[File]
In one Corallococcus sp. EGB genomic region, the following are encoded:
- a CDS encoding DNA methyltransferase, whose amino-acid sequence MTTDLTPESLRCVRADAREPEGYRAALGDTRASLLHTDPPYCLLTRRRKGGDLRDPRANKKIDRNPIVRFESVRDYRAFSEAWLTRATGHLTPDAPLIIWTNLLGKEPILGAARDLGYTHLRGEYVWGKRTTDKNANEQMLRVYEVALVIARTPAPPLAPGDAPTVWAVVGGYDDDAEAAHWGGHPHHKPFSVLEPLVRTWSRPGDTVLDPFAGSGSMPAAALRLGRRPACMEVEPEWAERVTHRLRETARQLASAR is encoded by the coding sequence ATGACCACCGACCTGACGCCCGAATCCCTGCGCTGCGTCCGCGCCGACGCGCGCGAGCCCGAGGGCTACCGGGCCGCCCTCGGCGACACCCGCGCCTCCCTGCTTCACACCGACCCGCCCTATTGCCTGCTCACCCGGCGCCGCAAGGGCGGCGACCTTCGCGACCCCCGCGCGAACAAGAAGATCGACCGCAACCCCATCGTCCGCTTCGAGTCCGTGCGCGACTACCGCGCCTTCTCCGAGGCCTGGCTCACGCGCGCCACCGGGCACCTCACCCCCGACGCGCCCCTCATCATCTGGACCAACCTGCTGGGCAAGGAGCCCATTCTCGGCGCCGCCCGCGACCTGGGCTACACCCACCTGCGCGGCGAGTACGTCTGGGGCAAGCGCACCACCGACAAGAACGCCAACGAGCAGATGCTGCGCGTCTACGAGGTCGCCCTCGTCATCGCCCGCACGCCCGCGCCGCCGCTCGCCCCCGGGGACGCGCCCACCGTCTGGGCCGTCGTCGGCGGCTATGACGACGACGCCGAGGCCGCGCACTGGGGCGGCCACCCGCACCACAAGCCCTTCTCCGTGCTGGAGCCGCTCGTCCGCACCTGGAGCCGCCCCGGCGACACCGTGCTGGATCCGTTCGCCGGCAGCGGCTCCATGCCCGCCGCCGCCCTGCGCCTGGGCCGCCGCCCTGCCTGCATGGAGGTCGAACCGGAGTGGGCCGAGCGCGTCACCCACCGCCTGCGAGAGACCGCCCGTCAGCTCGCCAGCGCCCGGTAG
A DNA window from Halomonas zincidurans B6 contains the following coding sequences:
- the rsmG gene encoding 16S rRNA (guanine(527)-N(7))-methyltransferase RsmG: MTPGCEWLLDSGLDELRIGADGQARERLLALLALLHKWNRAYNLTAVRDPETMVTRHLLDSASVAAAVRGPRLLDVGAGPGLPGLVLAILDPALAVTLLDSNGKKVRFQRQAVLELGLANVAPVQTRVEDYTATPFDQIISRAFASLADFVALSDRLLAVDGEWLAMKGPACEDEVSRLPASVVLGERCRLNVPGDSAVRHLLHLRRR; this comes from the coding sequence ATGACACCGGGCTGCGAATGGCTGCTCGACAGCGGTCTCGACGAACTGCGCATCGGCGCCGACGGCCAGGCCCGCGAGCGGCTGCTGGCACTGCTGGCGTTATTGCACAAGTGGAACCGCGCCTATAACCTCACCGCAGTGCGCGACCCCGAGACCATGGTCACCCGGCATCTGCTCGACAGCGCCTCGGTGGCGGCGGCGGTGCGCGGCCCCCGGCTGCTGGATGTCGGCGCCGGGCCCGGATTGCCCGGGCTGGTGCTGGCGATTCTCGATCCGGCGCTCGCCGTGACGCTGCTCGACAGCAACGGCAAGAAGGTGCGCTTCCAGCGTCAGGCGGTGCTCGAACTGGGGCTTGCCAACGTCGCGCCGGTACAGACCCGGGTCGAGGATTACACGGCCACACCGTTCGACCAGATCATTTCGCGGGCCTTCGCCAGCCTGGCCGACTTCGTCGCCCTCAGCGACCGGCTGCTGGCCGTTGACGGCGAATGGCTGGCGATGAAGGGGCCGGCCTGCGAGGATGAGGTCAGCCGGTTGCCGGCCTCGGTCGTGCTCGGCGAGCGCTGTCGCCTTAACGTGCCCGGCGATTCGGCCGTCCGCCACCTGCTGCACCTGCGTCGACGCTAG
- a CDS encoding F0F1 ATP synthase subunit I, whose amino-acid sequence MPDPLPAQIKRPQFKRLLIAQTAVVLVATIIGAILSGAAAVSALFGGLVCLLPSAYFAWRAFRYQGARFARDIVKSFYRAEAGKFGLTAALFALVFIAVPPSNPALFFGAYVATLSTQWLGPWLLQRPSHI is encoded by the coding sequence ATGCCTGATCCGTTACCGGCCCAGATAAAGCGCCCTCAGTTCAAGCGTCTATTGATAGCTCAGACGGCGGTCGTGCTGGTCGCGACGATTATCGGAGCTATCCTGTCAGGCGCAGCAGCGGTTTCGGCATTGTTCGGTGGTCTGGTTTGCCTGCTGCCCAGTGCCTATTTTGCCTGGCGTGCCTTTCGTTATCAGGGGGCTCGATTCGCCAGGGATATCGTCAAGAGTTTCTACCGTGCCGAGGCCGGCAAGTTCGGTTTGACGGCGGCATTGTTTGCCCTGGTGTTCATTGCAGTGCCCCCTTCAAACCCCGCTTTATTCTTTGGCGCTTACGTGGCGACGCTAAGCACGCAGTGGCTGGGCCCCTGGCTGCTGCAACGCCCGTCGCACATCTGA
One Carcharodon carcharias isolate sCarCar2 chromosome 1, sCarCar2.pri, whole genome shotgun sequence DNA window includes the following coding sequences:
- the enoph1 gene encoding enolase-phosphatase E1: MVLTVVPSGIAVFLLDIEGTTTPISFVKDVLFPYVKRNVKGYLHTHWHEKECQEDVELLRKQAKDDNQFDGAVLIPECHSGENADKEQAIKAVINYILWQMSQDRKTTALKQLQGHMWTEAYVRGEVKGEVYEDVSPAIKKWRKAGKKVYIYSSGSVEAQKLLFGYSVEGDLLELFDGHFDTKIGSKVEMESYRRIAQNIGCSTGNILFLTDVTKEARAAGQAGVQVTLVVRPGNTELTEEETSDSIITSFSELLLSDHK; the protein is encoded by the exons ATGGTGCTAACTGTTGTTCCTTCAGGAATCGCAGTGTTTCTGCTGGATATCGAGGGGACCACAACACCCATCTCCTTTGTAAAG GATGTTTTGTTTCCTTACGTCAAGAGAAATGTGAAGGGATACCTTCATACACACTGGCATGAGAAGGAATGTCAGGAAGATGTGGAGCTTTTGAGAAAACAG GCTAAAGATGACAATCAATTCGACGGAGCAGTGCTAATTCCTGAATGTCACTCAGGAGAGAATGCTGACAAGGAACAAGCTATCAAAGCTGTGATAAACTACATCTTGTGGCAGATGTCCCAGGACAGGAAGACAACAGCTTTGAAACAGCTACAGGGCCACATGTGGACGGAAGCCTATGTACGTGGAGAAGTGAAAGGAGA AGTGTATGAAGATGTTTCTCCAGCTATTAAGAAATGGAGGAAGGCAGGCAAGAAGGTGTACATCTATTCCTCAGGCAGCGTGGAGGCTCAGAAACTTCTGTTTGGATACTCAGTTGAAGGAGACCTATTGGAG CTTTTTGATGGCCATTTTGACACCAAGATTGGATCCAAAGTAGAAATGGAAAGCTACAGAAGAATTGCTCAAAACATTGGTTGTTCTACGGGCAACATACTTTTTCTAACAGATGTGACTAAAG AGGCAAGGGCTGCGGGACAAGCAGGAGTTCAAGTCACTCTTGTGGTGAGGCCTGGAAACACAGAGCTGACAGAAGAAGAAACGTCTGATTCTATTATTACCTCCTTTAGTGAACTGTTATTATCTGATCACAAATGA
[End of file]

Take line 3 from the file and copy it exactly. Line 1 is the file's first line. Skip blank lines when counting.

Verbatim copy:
A DNA window from Halomonas zincidurans B6 contains the following coding sequences: